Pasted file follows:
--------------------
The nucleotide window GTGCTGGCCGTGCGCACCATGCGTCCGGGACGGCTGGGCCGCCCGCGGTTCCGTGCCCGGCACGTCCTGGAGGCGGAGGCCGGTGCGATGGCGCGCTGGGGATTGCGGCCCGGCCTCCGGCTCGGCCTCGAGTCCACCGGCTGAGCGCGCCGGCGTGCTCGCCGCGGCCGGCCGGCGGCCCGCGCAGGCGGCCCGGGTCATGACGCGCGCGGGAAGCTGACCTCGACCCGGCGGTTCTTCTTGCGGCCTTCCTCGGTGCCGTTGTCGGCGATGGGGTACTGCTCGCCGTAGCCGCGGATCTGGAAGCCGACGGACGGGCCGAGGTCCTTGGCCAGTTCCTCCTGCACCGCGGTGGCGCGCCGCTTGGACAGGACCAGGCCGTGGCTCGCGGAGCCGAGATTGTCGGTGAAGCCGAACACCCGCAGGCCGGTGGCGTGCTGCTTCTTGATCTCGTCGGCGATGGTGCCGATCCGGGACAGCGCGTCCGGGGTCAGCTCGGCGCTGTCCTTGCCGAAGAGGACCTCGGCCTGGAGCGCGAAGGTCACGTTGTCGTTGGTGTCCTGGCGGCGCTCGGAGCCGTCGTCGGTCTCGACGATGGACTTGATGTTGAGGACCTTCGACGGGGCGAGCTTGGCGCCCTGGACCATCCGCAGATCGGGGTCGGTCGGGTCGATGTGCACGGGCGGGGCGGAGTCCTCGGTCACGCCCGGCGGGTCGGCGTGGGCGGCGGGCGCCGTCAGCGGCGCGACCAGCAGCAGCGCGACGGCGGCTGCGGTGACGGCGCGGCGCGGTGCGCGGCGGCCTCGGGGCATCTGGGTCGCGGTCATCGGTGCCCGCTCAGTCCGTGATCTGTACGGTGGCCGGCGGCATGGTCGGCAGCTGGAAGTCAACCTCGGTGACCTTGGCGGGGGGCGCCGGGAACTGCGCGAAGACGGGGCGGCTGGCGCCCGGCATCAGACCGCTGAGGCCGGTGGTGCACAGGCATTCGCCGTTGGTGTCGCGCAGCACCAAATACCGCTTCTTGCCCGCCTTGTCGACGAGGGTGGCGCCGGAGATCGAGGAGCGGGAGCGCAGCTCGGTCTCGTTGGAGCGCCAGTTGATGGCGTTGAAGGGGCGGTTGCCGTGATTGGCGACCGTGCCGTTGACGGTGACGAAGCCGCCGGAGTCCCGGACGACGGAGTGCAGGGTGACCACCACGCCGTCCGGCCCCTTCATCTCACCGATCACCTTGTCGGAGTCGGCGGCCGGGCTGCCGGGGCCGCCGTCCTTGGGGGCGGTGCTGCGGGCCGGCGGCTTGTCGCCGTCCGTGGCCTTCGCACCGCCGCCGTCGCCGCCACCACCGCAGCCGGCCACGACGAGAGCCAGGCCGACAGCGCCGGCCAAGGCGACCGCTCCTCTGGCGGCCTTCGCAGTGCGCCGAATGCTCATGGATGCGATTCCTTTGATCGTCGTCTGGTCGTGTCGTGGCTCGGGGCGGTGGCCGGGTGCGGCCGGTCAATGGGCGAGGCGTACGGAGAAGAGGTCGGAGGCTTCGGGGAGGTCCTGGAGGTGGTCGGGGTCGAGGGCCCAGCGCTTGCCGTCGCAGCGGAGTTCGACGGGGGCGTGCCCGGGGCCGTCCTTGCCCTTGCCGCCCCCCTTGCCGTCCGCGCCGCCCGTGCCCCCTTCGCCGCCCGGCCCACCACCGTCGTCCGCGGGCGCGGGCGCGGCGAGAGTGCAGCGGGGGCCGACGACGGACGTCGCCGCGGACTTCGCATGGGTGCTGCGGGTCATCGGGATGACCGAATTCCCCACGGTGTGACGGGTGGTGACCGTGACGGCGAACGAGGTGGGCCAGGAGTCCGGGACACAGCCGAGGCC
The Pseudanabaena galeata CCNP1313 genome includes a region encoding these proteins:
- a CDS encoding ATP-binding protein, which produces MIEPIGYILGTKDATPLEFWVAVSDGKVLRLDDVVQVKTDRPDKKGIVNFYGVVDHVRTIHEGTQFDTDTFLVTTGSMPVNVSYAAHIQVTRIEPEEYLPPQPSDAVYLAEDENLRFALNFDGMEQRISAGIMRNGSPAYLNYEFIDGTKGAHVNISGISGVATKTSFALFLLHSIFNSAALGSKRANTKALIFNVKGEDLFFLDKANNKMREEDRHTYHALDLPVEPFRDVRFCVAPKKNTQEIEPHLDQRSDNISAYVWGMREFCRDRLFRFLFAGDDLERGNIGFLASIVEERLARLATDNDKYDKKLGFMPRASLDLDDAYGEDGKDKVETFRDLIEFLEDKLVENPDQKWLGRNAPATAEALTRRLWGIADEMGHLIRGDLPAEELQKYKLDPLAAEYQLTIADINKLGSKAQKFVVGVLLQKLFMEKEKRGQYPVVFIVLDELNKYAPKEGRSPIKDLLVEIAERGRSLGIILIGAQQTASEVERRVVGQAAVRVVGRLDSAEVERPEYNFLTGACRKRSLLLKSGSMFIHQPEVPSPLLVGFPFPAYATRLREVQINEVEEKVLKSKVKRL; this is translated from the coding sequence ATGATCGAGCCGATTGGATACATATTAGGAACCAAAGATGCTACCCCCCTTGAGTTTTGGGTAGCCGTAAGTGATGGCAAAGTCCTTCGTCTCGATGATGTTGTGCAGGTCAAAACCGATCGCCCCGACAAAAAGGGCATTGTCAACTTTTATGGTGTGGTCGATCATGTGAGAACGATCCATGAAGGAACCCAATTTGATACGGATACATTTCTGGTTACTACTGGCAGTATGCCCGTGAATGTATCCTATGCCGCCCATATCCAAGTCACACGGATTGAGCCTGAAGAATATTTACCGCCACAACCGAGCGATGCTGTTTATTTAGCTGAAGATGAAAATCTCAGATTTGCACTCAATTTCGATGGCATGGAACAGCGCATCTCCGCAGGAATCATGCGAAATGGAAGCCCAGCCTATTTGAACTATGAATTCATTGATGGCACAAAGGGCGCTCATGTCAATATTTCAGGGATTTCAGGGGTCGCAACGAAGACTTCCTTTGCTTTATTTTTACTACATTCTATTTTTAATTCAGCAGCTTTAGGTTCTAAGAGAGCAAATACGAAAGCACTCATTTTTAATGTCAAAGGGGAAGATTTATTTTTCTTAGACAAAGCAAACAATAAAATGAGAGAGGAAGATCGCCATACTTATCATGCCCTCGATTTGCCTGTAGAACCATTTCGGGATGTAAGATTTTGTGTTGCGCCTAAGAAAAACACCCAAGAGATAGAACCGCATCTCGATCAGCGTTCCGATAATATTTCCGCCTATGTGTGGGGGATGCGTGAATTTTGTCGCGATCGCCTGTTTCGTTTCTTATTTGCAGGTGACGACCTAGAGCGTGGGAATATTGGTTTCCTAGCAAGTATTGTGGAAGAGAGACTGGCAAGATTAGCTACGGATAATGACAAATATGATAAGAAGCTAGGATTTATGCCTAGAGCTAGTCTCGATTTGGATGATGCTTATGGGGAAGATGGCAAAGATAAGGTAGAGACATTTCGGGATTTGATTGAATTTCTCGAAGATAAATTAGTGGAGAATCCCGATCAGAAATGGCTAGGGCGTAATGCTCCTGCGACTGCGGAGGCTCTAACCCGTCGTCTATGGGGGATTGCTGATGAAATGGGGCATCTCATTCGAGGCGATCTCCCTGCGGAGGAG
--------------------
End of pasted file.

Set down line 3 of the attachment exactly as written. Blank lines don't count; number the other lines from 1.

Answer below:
- a CDS encoding ATP-binding protein, which produces MIEPIGYILGTKDATPLEFWVAVSDGKVLRLDDVVQVKTDRPDKKGIVNFYGVVDHVRTIHEGTQFDTDTFLVTTGSMPVNVSYAAHIQVTRIEPEEYLPPQPSDAVYLAEDENLRFALNFDGMEQRISAGIMRNGSPAYLNYEFIDGTKGAHVNISGISGVATKTSFALFLLHSIFNSAALGSKRANTKALIFNVKGEDLFFLDKANNKMREEDRHTYHALDLPVEPFRDVRFCVAPKKNTQEIEPHLDQRSDNISAYVWGMREFCRDRLFRFLFAGDDLERGNIGFLASIVEERLARLATDNDKYDKKLGFMPRASLDLDDAYGEDGKDKVETFRDLIEFLEDKLVENPDQKWLGRNAPATAEALTRRLWGIADEMGHLIRGDLPAEELQKYKLDPLAAEYQLTIADINKLGSKAQKFVVGVLLQKLFMEKEKRGQYPVVFIVLDELNKYAPKEGRSPIKDLLVEIAERGRSLGIILIGAQQTASEVERRVVGQAAVRVVGRLDSAEVERPEYNFLTGACRKRSLLLKSGSMFIHQPEVPSPLLVGFPFPAYATRLREVQINEVEEKVLKSKVKRL; this is translated from the coding sequence ATGATCGAGCCGATTGGATACATATTAGGAACCAAAGATGCTACCCCCCTTGAGTTTTGGGTAGCCGTAAGTGATGGCAAAGTCCTTCGTCTCGATGATGTTGTGCAGGTCAAAACCGATCGCCCCGACAAAAAGGGCATTGTCAACTTTTATGGTGTGGTCGATCATGTGAGAACGATCCATGAAGGAACCCAATTTGATACGGATACATTTCTGGTTACTACTGGCAGTATGCCCGTGAATGTATCCTATGCCGCCCATATCCAAGTCACACGGATTGAGCCTGAAGAATATTTACCGCCACAACCGAGCGATGCTGTTTATTTAGCTGAAGATGAAAATCTCAGATTTGCACTCAATTTCGATGGCATGGAACAGCGCATCTCCGCAGGAATCATGCGAAATGGAAGCCCAGCCTATTTGAACTATGAATTCATTGATGGCACAAAGGGCGCTCATGTCAATATTTCAGGGATTTCAGGGGTCGCAACGAAGACTTCCTTTGCTTTATTTTTACTACATTCTATTTTTAATTCAGCAGCTTTAGGTTCTAAGAGAGCAAATACGAAAGCACTCATTTTTAATGTCAAAGGGGAAGATTTATTTTTCTTAGACAAAGCAAACAATAAAATGAGAGAGGAAGATCGCCATACTTATCATGCCCTCGATTTGCCTGTAGAACCATTTCGGGATGTAAGATTTTGTGTTGCGCCTAAGAAAAACACCCAAGAGATAGAACCGCATCTCGATCAGCGTTCCGATAATATTTCCGCCTATGTGTGGGGGATGCGTGAATTTTGTCGCGATCGCCTGTTTCGTTTCTTATTTGCAGGTGACGACCTAGAGCGTGGGAATATTGGTTTCCTAGCAAGTATTGTGGAAGAGAGACTGGCAAGATTAGCTACGGATAATGACAAATATGATAAGAAGCTAGGATTTATGCCTAGAGCTAGTCTCGATTTGGATGATGCTTATGGGGAAGATGGCAAAGATAAGGTAGAGACATTTCGGGATTTGATTGAATTTCTCGAAGATAAATTAGTGGAGAATCCCGATCAGAAATGGCTAGGGCGTAATGCTCCTGCGACTGCGGAGGCTCTAACCCGTCGTCTATGGGGGATTGCTGATGAAATGGGGCATCTCATTCGAGGCGATCTCCCTGCGGAGGAG